Corrected typescript of The Importance of Being Earnest by Oscar Wilde

Description

This is a typescript of The Importance of Being Earnest by Oscar Wilde, which contains many handwritten changes and additions.

Wilde makes a lot of changes throughout this draft, cutting some pages entirely, and adding large sections of new dialogue. This typescript seems to show that Wilde was already aware of which areas he was going to work on before the script was typed up. On folios 12, 13 and 14, large sections, including an entire page, have been left blank by the typist, on which he has made his handwritten additions.

Why was Wilde making so many changes?

Wilde revised the text of The Importance of Being Earnest many times before it was first performed at St James’s Theatre on 14 February 1895. George Alexander, the manager of the theatre, who Wilde had worked with before on Lady Windermere’s Fan, originally rejected the play, but after another of his productions flopped unexpectedly, he took up The Importance of Being Earnest. After some rehearsals, Alexander asked Wilde to shorten the play, from four acts, to three. Wilde agreed to do so, condensing a lot of the action of the second and third acts into one. The cuts included the removal of an entire character, Mr Gribsby. In this typescript, the character is still present, although he is first called Thomas R. Hubbard, before Wilde changes it to Mr Gribsby, which can help us date this draft to a date before Wilde agreed to shorten the play.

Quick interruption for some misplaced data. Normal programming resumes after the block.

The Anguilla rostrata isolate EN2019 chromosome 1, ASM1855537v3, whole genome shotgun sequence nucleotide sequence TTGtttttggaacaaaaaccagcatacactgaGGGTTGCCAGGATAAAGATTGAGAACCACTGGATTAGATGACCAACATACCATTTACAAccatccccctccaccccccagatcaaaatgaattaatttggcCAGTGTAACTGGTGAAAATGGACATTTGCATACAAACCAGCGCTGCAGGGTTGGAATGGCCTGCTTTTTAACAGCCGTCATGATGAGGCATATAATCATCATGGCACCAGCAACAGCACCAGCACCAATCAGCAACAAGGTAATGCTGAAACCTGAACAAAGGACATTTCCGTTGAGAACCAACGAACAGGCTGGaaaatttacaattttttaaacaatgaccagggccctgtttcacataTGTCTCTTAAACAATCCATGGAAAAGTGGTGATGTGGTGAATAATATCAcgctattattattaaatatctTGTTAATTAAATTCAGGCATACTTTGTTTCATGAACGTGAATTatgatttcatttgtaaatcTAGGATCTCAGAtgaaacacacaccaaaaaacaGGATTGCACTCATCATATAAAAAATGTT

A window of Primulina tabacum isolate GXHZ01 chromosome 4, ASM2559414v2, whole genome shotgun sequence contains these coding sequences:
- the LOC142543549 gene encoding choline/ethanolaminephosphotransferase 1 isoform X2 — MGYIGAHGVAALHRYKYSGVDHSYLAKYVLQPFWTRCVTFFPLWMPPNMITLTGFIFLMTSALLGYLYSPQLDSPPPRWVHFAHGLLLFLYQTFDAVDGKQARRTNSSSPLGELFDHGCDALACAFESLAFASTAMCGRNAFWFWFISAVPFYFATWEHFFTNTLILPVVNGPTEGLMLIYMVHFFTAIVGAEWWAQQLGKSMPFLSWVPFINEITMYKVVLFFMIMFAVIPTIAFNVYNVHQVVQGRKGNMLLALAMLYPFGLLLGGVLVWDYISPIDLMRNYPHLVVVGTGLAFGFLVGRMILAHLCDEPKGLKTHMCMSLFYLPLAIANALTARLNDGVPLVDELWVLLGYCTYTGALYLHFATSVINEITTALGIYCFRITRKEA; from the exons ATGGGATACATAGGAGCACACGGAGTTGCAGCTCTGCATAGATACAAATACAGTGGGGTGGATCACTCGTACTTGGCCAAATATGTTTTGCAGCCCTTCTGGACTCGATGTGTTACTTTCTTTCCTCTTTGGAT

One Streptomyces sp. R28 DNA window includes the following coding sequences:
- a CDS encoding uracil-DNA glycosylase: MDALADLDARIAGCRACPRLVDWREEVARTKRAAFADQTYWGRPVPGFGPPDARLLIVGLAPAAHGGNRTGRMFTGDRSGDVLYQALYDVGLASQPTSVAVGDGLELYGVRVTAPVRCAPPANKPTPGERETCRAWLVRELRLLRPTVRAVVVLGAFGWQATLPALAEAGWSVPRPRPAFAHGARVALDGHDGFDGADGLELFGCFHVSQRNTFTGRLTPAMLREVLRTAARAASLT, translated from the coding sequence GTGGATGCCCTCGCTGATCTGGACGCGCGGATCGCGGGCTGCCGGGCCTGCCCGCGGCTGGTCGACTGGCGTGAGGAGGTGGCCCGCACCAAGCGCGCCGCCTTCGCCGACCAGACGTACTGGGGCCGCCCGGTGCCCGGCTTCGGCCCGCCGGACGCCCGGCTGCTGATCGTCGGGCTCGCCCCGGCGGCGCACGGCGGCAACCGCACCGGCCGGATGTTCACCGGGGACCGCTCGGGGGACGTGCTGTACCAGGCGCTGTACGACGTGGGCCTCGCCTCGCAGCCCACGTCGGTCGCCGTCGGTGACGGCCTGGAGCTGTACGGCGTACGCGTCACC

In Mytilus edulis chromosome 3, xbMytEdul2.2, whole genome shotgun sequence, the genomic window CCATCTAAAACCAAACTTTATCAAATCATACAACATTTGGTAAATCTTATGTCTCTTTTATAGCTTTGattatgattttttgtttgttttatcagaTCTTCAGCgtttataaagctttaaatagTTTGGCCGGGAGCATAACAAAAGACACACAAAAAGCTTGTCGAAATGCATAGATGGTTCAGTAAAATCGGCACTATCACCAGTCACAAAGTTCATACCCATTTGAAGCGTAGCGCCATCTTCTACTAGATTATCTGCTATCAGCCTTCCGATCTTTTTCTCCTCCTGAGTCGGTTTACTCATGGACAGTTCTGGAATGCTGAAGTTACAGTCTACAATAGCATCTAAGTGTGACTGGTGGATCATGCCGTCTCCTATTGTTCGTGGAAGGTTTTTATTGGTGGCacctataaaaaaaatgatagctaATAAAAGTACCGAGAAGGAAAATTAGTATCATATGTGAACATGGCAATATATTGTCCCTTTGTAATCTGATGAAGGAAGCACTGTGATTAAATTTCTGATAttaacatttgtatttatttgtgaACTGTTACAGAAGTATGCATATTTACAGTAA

Full title:
Oscar Wilde, typescript of The Importance of Being Earnest, with autograph revisions and corrections
Created:
1894
Format:
Manuscript / Draft / Playscript
Language:
English
Creator:
Oscar Wilde
Copyright:
© Estate of Oscar Wilde
Held by
British Library
Shelfmark:
Add MS 81624

Full catalogue details

Related articles

An introduction to The Importance of Being Earnest

Article by:
John Stokes
Themes:
Fin de siècle, Popular culture

The Importance of Being Earnest draws on elements of farce and melodrama in its depiction of a particular social world. Professor John Stokes considers how Oscar Wilde combined disparate influences into a brilliant satire which contained hidden, progressive sentiments.

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